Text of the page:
Artificial intelligence (AI) promises to revolutionize the workplace, thanks to its potential to slash overhead costs, enhance productivity and help drive innovation. Staffing is another area where AI technology is poised to make a big impact. From vetting candidates more thoroughly to helping employees strengthen their skills, AI technology has a vital role to play in how workers are hired and managed in the future.
Several of the tech and business experts interviewed for Robert Half’s report, Jobs and AI Anxiety, say they expect AI to impact companies’ ability to build and maintain a highly skilled workforce — and that includes right now. For example, Dan Schawbel, research director at Future Workplace, says employers need to recognize AI’s power as a recruiting and retention tool. “Top talent doesn’t want to work for a company that isn’t modern and focused on innovation,” he says. “Talented people, even if they aren’t in a tech-focused job, want access to leading-edge tools.”
The good news is that professionals who are eager to work with AI technology won’t likely need to wait long for it be used widely in their workplace. A global research study from consulting firm Protiviti, a Robert Half subsidiary, and research firm ESI ThoughtLab notes that while “most companies are still at the starting gate” with AI technology, a “sizable majority of companies are fast tracking AI applications and expecting to see significant gains in profitability, productivity, revenue and shareholder value in as little as two years.” The research suggests that most businesses soon will be applying advanced AI to almost every function, including human resources and talent management.
It's not surprising that tech teams are ahead of the pack when it comes to AI technology: According to a new survey by Robert Half, 39% of tech managers are currently using AI and machine learning; an additional 52% expect to adopt these technologies within the next 5 years.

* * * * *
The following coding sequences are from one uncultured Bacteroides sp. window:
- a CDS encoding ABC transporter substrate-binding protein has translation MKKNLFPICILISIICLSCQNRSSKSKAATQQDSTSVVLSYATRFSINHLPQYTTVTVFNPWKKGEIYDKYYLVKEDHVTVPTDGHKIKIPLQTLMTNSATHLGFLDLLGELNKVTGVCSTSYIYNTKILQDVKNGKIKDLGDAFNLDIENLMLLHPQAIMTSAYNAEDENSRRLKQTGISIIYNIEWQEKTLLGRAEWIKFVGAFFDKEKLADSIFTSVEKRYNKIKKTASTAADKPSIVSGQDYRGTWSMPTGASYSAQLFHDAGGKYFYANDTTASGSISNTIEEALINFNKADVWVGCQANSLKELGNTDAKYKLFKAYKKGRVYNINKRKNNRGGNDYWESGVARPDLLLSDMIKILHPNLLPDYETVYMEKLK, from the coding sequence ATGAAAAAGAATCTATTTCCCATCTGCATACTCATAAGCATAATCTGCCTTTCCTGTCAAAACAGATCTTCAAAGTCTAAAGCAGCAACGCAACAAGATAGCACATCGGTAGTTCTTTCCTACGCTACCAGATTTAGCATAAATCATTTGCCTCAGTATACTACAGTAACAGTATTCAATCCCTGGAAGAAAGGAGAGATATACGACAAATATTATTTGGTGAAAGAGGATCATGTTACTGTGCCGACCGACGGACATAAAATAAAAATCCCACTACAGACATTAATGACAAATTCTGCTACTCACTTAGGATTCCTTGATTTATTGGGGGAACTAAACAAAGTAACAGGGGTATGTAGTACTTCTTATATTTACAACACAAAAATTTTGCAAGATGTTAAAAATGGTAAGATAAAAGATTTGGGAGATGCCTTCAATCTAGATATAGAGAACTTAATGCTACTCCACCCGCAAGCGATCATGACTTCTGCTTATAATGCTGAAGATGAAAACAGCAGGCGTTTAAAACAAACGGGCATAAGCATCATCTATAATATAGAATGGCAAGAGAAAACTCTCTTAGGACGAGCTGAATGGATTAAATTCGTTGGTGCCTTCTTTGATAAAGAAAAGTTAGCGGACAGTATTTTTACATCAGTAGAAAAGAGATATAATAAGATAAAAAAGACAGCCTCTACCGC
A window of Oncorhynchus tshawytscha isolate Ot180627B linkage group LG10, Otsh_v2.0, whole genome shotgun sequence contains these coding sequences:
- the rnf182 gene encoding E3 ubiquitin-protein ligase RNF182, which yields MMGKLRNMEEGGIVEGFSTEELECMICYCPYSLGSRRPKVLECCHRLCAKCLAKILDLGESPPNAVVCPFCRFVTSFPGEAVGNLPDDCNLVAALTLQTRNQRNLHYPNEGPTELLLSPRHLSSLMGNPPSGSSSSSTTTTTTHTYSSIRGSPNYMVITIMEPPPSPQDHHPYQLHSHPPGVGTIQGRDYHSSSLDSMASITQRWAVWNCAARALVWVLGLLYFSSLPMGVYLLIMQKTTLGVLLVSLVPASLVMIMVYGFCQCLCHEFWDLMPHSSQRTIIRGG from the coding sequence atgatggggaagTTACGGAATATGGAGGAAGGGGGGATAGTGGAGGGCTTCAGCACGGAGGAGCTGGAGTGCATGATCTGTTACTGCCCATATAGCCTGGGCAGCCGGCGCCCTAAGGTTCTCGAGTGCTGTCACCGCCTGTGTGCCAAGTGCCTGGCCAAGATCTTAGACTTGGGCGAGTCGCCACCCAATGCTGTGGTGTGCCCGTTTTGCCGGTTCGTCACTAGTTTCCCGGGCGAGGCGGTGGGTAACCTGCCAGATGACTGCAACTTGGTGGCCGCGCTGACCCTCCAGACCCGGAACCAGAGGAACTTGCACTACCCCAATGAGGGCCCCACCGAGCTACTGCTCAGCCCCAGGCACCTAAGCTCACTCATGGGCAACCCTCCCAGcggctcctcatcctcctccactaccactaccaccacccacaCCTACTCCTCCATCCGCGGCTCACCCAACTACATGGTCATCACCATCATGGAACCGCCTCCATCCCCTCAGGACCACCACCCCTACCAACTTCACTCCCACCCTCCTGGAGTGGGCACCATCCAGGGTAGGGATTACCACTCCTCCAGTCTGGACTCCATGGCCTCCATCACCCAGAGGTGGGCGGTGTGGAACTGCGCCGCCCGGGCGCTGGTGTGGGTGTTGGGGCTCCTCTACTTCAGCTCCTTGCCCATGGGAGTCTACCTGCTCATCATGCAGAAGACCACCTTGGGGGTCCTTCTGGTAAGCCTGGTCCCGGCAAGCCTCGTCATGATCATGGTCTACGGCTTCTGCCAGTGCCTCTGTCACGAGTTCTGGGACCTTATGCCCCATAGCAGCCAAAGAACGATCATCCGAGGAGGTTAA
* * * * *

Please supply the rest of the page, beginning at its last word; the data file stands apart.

AI technology as a workplace helper
While AI technology is increasing in sophistication rapidly, there’s still plenty of speculation about how, exactly, it will change the workplace. Will we see a robot revolution where most workers are replaced by smart machines? Or will it be the dawn of a new relationship between people and technology, where AI takes over mundane tasks, freeing people to focus on more creative work?
Technology futurist and disruptive innovation expert Daniel Burrus, who was interviewed for the Jobs and AI Anxiety report, expects we’ll see more of the latter — and something else, too: the rise of symbiotic computing. After the initial wave of disruption that AI will cause in the workplace, people will eventually settle into a close working relationship with AI technology, says Burrus. “We will have a symbiotic computing relationship to AI. That means humans will increasingly use AI to augment their thinking, as AI increasingly learns from humans,” Burrus adds.
For many workers, their relationship with AI technology will likely look a lot like this, according to the Jobs and AI Anxiety report: AI helpers will quietly handle routine processes, like data entry, in the background. And workers, using their voice and gestures, will instruct their AI helpers to perform tasks such as taking notes, conducting web searches or logging on to their computer in the morning.
Of course, as AI technology matures and takes on more human tasks, employees will need to adapt accordingly to stay relevant in the workforce. Robert Half’s research for the Jobs and AI Anxiety report shows that many employers already understand this: Nearly half (47%) of the more than 1,200 U.S. managers surveyed said they expect the rise of technological advancements such as AI and robotics in the workplace will require their team members to learn new skills.